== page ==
“Patterns are hidden in plain sight. You just have to know where to look.”
You don’t have to be into numbers to enjoy Touch, but it certainly helps. Numerology deals with the mystical or divine meaning behind certain numbers. Detractors believe that people who place too much faith in such things will foolishly find significance in just about anything. Similarly, cynical TV viewers will scoff at some of the coincidences and connections in this Fox drama. Either way, it looks like your high school math teacher was right: you WILL be using some of this stuff as an adult.
Martin Bohm (Kiefer Sutherland) is a single father whose wife died in the 9/11 attacks. (Though it’s a plot point, the show never comes close to exploiting the real-life tragedy.) He struggles to connect with his emotionally-challenged, 11-year-old son Jake (David Mazouz), who has never spoken a word and doesn’t like to be touched. When Martin discovers that Jake has the extraordinary ability to see hidden mathematical patterns everywhere, he soon realizes these patterns have the potential to connect various lives across the world.
Unfortunately, this sounds like complete nonsense to the majority of the people Martin encounters. After repeated escapes from his school, Jake is placed in a board-and-care facility headed by a hostile director (Roxanna Brusso) who does not believe Martin is fit to raise his son. Martin finds allies in Clea Hopkins (Gugu Mbatha-Raw), the friendly social worker who was assigned to Jake’s case, and Arthur Teller (Danny Glover), a professor who previously worked with children who possessed Jake’s ability.
As Martin receives different numbers from Jake each episode and proceeds to track down their significance, Touch plays out like a cross between Numb3rs and Early Edition. Martin’s do-gooder deeds range from providing companionship for a suicidal cancer patient to reuniting long-lost siblings. Each episode also features globe-trotting side stories — one even took place in outer space — that are eventually connected by those same numbers.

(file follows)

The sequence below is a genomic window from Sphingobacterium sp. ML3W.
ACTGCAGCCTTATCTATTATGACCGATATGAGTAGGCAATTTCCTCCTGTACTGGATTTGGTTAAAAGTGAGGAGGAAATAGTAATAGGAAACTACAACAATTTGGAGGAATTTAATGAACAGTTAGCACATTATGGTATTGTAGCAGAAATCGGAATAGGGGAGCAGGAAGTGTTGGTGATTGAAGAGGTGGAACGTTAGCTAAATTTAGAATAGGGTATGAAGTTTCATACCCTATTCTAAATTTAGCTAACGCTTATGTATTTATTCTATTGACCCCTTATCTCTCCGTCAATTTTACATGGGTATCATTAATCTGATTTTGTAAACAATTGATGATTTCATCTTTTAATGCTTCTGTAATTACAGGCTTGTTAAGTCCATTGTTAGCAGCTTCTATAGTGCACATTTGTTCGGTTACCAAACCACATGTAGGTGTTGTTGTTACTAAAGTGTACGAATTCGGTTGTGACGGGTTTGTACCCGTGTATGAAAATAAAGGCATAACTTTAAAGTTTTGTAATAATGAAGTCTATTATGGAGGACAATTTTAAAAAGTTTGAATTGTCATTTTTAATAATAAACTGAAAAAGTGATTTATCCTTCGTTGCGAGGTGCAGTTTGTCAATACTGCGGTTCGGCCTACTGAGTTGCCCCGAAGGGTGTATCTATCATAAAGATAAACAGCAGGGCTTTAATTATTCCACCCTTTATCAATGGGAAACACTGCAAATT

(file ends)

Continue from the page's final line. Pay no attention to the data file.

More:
Creator Tim Kring (Heroes) revisits many of the themes from his previous hit. (Minus the superpowers, of course.) Like Heroes, Touch operates on a global level — hope you don’t mind subtitles — and examines the seemingly random connections people unwittingly forge across the world.
This is Sutherland’s first major TV role since 24 went off the air, and the actor still hasn’t shaken his iconic Jack Bauer character. (Then again, this review is being written by someone who obsessively watched every episode of 24, so there’s a chance I simply want Sutherland to always be Jack Bauer.) When Martin unleashed two “Damn it”s within the first 10 minutes of the pilot, I thought it was a sly nod to us 24 fans. Turns out Sutherland is somewhat miscast as a well-meaning everyman. He works hard at convincing us he’s an average dad desperate to connect with his son, but he’s most believable when Martin is exasperated and Sutherland unleashes his signature curse word. Martin is a former reporter, which accounts for his resourcefulness, but it’s weird seeing Sutherland lose so many fights.
Mazouz — who is actually heard in voiceover at the beginning and end of each episode — has a tricky role. We can’t really connect with him (just like Martin can’t), but we have to care enough about him that we root for his father to go on these outlandish adventures. The young actor’s expressive face does the job. Mbatha-Raw is lovely and her character possesses all the empathy Jake lacks, but Clea is simply not that interesting. At least her softness is a pleasing counterpoint to Sutherland’s gruffness.
Meanwhile, Glover is thoroughly overqualified as the show’s exposition-bot who guides Martin on his journey. When Martin wonders, “So that’s it? From here on in my life is gonna be running down random numbers for Jake?” it’s Arthur who informs him that Jake actually feels other people’s pain when he looks at certain patterns. The upside is that when Arthur is no longer on screen, you still feel Glover’s presence as an actor.